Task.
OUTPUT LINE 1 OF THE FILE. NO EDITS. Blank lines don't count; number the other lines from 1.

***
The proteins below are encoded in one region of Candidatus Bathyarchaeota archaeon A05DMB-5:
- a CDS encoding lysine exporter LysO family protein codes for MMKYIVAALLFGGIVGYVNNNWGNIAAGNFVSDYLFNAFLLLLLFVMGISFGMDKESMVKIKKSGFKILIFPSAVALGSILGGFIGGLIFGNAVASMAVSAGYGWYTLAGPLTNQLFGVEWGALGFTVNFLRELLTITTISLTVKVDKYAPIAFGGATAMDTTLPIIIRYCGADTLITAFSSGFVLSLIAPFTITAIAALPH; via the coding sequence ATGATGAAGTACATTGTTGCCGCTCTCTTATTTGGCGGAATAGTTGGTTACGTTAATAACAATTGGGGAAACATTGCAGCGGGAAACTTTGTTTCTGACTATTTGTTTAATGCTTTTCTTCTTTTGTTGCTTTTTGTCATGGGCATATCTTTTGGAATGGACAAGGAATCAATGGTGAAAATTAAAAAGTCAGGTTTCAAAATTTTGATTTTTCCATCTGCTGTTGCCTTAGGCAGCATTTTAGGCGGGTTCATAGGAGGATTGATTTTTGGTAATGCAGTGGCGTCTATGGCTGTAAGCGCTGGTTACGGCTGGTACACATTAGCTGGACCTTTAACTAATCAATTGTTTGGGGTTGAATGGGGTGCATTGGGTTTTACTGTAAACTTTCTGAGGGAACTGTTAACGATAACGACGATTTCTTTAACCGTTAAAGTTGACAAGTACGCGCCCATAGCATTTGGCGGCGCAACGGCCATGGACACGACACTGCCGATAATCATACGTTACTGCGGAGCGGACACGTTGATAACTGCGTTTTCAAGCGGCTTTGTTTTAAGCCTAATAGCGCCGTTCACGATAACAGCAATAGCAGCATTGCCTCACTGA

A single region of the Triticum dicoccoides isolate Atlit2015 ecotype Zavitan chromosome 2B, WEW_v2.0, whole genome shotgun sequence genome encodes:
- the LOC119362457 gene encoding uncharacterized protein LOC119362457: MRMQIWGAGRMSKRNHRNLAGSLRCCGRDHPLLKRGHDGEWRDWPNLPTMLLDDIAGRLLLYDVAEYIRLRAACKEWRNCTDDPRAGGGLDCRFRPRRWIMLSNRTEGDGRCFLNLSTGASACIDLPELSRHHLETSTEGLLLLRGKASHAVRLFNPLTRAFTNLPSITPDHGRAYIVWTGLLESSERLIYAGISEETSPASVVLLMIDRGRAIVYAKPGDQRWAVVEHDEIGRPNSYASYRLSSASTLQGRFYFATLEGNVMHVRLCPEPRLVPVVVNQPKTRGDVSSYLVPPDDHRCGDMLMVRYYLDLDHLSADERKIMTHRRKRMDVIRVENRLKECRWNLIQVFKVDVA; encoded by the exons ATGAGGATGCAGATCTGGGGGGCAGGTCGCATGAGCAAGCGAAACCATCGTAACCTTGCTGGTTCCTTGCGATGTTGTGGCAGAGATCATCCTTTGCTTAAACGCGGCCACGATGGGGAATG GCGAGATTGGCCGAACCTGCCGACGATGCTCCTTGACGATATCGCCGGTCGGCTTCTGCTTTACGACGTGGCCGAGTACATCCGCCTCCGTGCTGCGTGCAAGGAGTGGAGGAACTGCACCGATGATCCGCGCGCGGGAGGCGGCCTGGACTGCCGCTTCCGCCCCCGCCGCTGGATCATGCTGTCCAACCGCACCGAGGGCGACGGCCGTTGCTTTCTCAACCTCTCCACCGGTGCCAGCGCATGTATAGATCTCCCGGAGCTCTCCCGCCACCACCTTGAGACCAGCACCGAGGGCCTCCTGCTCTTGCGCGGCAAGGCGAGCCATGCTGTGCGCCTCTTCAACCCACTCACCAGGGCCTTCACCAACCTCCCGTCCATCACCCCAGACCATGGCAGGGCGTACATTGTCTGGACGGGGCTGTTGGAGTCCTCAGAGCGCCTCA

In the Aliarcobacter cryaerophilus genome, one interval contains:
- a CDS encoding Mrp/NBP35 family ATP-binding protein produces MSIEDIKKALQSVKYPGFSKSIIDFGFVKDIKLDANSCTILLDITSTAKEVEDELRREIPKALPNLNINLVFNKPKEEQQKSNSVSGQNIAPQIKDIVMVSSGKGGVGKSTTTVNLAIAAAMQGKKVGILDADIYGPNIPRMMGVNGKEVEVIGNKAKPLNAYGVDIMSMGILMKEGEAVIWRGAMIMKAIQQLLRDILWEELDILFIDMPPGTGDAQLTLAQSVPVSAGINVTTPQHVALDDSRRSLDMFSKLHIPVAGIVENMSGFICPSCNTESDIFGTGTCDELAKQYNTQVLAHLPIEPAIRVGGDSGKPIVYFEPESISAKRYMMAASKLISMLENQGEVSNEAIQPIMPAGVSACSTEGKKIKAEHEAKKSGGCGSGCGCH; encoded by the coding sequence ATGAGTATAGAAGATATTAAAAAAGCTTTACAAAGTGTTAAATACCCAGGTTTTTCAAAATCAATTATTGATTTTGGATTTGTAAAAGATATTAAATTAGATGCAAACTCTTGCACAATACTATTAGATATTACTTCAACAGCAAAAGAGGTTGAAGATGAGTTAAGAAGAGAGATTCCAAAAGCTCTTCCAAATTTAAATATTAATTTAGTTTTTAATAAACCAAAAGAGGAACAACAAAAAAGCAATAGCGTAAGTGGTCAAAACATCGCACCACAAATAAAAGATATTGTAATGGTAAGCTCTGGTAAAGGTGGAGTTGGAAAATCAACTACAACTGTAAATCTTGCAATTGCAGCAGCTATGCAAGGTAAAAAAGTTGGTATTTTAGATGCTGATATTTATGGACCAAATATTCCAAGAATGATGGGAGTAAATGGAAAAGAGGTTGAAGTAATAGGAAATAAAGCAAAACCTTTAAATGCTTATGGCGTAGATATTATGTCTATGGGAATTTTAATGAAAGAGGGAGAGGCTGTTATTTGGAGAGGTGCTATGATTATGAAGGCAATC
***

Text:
The proteins below are encoded in one region of Candidatus Bathyarchaeota archaeon A05DMB-5: